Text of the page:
One of the most used criminal defense strategies is to try to get evidence against a client removed from consideration. This is commonly referred to as making a motion to suppress evidence. If the motion is successful, the evidence cannot be used against a defendant.
Sometimes, this leads to the case being permanently dropped, especially if all pieces of evidence are thrown out. When a dismissal of evidence leads to the end of a case, the motion may be referred to as a dispositive motion to suppress. On the other hand, if the case is going to continue even after some of the evidence has been dropped, it is referred to as a non-dispositive motion.
In either case, having at least some evidence taken out of a case can strengthen a defendant’s position. For that reason, many criminal defense lawyers opt to use a motion to suppress evidence.
Why Would Evidence Need to be Suppressed?
Evidence that has been collected against a defendant’s Fourth Amendment rights may end up being dismissed. The Fourth Amendment outlines both unreasonable and appropriate search and seizure methods and expectations. In other words, if evidence has been collected in a way that does not follow the Fourth Amendment search and seizure rules, the evidence may be deemed inadmissible.
It is not an exaggeration to say that many types of evidence can be collected in a way that does not comply with the Fourth Amendment. For instance, if a police officer stops someone for no particular reason and finds an illegal drug on the individual, the evidence may be thrown out. In that case, the police officer had no right to stop the person in the first place. As a result, the evidence might not be used even if it clearly showed criminal activity.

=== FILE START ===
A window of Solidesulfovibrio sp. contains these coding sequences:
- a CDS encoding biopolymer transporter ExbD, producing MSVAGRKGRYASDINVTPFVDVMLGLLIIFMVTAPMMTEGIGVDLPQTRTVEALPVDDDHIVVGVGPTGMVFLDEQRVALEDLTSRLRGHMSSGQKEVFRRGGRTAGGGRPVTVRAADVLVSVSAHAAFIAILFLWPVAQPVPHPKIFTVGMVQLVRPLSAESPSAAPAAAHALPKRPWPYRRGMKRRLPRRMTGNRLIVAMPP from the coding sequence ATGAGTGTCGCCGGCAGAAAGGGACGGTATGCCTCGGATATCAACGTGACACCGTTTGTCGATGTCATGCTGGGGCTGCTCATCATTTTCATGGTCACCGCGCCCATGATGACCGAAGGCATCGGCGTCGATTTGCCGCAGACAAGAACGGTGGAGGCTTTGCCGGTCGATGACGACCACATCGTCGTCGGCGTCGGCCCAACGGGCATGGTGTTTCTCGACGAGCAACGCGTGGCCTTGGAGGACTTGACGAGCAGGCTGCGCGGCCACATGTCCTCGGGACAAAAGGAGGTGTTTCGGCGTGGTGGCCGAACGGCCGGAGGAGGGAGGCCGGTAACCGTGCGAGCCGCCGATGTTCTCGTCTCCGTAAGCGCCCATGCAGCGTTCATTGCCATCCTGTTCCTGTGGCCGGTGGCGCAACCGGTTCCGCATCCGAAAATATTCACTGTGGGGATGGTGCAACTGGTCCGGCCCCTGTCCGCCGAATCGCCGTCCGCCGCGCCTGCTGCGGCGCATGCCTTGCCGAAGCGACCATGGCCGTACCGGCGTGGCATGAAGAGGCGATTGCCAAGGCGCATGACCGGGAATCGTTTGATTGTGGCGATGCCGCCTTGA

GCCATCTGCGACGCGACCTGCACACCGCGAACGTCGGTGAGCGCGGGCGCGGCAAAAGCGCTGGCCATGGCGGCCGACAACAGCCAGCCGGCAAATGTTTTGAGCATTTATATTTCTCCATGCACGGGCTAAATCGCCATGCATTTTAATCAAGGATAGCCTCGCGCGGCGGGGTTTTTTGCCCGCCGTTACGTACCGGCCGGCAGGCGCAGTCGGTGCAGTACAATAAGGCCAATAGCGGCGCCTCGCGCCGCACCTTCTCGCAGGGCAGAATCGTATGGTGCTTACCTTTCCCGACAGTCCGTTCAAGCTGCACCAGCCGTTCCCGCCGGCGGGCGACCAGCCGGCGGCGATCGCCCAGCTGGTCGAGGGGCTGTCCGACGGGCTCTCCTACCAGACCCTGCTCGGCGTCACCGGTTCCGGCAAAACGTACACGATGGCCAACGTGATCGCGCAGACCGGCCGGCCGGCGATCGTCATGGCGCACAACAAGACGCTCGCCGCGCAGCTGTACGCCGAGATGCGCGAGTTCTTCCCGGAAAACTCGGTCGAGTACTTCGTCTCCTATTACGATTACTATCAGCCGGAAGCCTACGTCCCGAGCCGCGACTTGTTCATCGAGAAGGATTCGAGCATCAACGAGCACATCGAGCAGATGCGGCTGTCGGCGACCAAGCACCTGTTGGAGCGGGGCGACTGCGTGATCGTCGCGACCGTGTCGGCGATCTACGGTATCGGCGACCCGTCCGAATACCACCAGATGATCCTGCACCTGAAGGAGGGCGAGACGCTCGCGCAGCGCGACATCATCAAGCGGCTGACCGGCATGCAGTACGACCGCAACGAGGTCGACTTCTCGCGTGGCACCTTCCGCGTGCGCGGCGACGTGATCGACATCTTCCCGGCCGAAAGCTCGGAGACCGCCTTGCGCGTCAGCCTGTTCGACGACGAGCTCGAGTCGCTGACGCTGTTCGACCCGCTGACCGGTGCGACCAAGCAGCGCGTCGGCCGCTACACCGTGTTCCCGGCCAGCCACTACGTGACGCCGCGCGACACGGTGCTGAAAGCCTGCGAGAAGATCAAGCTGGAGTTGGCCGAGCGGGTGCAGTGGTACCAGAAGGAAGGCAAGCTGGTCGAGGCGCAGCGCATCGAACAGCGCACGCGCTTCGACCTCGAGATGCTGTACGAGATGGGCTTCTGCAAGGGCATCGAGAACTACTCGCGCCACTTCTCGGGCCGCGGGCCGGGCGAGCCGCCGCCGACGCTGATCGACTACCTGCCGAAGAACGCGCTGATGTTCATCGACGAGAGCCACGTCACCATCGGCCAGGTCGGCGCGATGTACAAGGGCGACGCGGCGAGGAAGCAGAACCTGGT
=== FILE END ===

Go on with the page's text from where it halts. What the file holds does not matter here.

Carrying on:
Can Improperly Collected Statements be Dismissed?
A motion to dismiss can also be a way to throw out statements that were made in violation of the Fifth Amendment. Every individual has Miranda rights. If the Miranda warnings are not administered correctly or at all, any statements the defendants made may be dismissed by the court.
Many criminal defense lawyers recommend that defendants say nothing until they have spoken to a legal representative, even if they believe they have been properly read their Miranda rights. Defendants cannot be coerced into making statements that can be used against them. If they are coerced, those statements may end up being dismissed at a later time.
Do Motions to Suppress Evidence Always Work?
There are no guarantees when it comes to whether or not a court will agree to a motion to suppress evidence. A lawyer can advise their client on whether or not they recommend this strategy. Frequently, motions to suppress evidence are preferable alternatives to trying to defend against evidence that may have been unreasonably collected.
Anyone who has been charged with a crime should consider consulting with a lawyer who is knowledgeable and experienced in criminal law. A lawyer will listen to their client’s situation and give professional feedback based on the available facts. The lawyer may suggest making a motion to suppress evidence if it is necessary.
South Jersey Criminal Defense Lawyers at Agre & St. John Appropriately Apply Motions to Suppress Evidence
If you have been charged with a crime and think that the evidence should be dismissed, discuss your case with a South Jersey criminal defense lawyer at Agre & St. John. Contact us online or call us at 856-428-7797 to schedule an initial consultation. Located in Haddonfield, New Jersey, we serve clients throughout South Jersey, including Burlington County, Camden County, Gloucester County, and Salem County.